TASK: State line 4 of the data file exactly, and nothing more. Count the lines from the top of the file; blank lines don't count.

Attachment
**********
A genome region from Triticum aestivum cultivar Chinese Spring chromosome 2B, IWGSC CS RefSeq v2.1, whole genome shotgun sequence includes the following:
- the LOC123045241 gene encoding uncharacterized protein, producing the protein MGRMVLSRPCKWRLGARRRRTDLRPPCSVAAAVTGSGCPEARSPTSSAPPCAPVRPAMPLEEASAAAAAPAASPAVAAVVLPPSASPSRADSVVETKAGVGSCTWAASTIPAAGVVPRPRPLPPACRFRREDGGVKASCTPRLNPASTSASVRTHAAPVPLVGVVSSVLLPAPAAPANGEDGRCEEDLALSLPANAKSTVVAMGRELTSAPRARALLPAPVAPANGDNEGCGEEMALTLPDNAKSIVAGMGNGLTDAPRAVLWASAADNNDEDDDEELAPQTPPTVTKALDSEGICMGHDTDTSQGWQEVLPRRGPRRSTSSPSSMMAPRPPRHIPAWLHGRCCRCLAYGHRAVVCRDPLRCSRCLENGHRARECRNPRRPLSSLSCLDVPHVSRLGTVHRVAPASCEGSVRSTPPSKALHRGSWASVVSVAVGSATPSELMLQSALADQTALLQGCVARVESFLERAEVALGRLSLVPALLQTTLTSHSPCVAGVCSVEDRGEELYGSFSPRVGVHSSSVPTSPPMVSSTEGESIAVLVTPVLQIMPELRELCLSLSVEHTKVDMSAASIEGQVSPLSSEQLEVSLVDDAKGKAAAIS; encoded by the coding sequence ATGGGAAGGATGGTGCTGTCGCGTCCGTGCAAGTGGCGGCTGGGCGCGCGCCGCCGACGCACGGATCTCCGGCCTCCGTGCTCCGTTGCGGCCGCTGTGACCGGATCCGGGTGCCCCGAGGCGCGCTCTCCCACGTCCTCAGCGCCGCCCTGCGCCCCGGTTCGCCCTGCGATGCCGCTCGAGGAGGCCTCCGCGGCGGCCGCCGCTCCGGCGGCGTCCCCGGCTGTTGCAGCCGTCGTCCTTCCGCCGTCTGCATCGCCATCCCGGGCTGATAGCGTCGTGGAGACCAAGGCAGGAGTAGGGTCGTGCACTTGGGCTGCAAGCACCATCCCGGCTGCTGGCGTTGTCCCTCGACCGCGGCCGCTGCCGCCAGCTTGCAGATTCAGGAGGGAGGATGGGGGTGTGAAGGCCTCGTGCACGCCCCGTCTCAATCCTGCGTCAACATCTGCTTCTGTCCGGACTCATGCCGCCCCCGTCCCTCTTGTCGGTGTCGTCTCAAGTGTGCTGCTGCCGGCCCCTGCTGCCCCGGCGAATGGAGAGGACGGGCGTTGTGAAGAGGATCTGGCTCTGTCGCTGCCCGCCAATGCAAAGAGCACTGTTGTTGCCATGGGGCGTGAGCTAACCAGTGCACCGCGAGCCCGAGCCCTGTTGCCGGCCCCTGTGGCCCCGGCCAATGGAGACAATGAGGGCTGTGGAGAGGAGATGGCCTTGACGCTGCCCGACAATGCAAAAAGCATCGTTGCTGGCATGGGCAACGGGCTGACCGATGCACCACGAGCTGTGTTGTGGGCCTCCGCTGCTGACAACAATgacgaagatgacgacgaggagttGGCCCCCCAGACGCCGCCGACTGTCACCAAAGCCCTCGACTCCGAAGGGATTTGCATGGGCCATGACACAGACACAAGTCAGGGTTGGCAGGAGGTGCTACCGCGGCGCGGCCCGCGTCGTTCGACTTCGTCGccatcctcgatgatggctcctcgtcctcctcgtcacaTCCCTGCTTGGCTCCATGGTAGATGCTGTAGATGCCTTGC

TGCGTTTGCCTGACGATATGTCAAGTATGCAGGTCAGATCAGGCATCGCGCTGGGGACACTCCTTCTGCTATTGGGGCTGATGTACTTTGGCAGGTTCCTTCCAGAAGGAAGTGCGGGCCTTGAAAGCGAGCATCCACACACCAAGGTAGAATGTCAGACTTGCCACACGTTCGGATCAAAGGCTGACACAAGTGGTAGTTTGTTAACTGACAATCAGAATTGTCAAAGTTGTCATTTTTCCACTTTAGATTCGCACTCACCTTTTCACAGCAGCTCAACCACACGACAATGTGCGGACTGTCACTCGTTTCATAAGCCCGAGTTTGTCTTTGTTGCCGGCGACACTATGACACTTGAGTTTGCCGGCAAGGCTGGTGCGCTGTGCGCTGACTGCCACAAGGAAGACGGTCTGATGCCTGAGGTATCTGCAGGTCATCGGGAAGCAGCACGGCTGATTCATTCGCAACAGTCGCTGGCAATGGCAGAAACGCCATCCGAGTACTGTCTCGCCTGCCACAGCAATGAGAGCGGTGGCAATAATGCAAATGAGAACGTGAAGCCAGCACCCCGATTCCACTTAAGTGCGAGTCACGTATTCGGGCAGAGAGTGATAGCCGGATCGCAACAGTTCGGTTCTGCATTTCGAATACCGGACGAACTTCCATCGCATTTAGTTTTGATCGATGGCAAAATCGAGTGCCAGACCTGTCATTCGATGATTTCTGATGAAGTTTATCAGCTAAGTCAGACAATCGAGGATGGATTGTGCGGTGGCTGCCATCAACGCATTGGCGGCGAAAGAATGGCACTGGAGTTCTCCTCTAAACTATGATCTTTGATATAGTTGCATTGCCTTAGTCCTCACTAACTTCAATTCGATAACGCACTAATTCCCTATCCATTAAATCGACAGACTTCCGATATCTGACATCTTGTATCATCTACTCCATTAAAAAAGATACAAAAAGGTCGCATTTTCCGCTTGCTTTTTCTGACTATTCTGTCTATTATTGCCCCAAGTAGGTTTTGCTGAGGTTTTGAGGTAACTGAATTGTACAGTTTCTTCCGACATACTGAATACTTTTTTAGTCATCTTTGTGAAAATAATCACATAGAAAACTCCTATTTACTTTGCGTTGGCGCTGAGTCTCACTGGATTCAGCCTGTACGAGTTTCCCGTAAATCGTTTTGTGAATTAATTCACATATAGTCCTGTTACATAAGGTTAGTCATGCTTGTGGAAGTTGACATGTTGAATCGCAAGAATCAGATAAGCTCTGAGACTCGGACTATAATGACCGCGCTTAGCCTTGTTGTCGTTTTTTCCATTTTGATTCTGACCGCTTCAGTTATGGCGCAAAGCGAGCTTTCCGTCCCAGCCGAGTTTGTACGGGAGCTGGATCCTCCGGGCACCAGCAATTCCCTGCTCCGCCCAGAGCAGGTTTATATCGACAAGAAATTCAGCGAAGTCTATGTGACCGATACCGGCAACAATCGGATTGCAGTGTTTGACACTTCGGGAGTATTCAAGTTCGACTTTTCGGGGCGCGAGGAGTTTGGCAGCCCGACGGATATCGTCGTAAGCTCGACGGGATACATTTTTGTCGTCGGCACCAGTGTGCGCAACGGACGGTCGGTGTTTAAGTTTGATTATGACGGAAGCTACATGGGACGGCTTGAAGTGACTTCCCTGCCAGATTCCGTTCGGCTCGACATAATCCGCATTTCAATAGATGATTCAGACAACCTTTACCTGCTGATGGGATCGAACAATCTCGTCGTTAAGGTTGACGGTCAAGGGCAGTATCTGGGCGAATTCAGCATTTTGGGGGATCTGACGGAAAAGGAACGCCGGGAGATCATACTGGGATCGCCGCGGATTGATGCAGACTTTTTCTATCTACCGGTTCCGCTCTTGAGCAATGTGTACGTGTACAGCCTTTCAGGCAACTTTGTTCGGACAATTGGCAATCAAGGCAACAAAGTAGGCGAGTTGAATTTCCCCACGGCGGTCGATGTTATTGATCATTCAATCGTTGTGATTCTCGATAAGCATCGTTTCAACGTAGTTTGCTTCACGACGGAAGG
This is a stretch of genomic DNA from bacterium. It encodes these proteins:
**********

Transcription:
This is a stretch of genomic DNA from bacterium. It encodes these proteins: